If this was the case with Jonah Lehrer, and Jayson Blair before him, why should this not apply to Rand Paul?
The Republican senator from Kentucky has now been busted for blatant plagiarism by BuzzFeed and Politico, and has received blistering excoriations from Rachel Maddow and Lawrence O’Donnell on their shows. In an amazing show of integrity, The Washington Times ended their column from the junior senator Tuesday after Paul lifted pieces of an article from Dan Stewart’s column in The Week for his own op-ed. By this very public exposure, Rand Paul is now known to be an unoriginal, discredited liar, which apparently made him a perfect candidate for the fact and reality-averse Breitbart.com.
What makes Paul even more unfit is his attitude about his wrongdoing, which has been that of apathetic petulance. In speaking to the Times, Paul wondered aloud when people would just “leave him the hell alone” about this misconduct, even whining about how long he had to “sit in detention” as punishment for what he’s done.
Short answer? Indefinitely.
If Rand Paul wants to return to Kentucky and his ophthalmology practice as he has threatened to do, he should do it now, and save himself the pain of humiliation. Though it go against his Ayn Rand-inspired ideological bent, it is time for him to resign his seat and take responsibility for his actions.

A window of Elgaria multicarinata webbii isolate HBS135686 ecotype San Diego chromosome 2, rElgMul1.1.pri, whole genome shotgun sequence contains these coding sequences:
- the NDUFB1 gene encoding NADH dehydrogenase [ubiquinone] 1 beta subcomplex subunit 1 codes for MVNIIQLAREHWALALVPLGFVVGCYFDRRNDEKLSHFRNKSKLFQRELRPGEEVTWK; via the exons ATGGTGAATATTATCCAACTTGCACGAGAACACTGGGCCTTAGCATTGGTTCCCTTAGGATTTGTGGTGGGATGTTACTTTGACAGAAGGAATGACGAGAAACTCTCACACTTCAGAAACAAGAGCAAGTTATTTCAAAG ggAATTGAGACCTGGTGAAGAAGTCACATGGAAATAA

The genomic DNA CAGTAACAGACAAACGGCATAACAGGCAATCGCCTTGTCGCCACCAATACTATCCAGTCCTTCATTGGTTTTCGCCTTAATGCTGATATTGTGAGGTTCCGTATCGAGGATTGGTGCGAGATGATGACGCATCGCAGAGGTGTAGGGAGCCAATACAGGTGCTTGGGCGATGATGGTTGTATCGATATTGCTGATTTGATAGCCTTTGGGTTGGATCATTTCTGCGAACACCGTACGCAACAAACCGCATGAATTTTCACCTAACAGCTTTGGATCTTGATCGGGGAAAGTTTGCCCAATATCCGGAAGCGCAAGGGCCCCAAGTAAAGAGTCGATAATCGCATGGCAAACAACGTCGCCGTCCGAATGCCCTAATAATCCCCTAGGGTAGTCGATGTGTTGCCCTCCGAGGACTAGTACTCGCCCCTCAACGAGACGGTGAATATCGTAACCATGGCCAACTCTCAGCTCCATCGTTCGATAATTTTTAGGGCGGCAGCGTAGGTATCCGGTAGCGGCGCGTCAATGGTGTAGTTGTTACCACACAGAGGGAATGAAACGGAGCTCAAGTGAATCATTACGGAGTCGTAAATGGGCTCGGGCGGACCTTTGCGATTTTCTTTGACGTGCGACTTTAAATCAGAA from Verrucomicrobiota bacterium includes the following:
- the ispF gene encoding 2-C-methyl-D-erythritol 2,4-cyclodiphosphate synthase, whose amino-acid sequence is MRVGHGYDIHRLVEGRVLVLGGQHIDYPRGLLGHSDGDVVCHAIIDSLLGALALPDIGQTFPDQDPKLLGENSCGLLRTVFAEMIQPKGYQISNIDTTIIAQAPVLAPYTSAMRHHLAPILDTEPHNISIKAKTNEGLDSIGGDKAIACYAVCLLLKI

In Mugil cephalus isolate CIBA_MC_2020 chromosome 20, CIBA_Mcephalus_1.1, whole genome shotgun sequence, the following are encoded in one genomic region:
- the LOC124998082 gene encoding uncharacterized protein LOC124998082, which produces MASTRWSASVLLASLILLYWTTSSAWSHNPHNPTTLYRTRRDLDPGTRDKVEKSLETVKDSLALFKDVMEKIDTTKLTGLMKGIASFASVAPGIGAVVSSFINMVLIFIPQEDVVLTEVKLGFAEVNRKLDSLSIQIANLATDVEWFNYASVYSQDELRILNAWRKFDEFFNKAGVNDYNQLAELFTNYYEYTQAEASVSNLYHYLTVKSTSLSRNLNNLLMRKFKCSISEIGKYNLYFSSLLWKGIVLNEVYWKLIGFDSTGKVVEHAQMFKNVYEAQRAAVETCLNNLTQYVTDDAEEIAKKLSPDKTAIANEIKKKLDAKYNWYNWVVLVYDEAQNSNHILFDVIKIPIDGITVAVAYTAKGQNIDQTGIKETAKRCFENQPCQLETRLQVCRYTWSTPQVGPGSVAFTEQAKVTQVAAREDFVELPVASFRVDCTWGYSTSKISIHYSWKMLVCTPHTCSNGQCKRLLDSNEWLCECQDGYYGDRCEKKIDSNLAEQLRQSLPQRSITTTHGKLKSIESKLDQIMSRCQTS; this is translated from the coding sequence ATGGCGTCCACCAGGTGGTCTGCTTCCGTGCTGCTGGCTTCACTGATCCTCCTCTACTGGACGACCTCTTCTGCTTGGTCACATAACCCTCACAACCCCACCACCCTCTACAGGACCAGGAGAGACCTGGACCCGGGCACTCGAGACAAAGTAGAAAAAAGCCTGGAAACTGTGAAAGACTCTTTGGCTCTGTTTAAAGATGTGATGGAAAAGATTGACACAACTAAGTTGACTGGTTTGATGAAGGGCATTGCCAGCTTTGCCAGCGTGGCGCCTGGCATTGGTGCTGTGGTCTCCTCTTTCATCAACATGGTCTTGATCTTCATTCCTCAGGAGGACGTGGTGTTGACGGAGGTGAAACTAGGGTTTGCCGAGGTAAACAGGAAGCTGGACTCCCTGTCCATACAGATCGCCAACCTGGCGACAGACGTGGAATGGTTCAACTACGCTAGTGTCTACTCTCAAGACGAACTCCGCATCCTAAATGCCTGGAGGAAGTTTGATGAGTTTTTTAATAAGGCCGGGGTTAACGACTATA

No doubt this goes directly against the field I have chosen to enter, but I truly despise the fact that stagecraft is necessary to project issues at all, much less the importance of them. Throughout my short time as a writer and blogger, I have reluctantly begun to understand that acting, embellishment and other elements of theater are often necessary in crafting the way people at large think.
This, I fear, has the potential to hamper my career as it progresses. As someone that up until recently was a card-carrying, raised-from-birth conservative, I truly believe that liberal public policy–taking care of the poor, protecting the rights of women and minorities, and infrastructure spending, to name a few–is not simply something that is the proverbial “right thing to do”; it is what is integral in the advancement of true progress of American culture, made much more imperative by the petulant, strident vehemence of conservatism, a movement hell-bent on bringing America to a form of anarchic, feudalistic rule. But I digress.
As I have been going through the book This Town, Mark Leibovich’s account of the Washington politico-journalist class in a constant state of gamesmanship and strategic self-importance, it has been hard to tell where the reality lies. In a place where the city is a stage for a country to pontificate over, shreds of humanity and truth are treated as gaffes, things that are shunned, or worse.
President Barack Obama has been something of a hero in Leibovich’s tome, as one of the few people who remains a fierce opponent to this culture. In their highly anticipated sequel to their book Game Change, John Heilemann and Mark Halperin recall a moment which shows our President not as the weakling asked all the time why he “won’t lead”, or the Kenyan socialist Muslim interloper the Right cannot stand the sight of. Instead, we are given Barack Hussein Obama, II as what he has always been: human.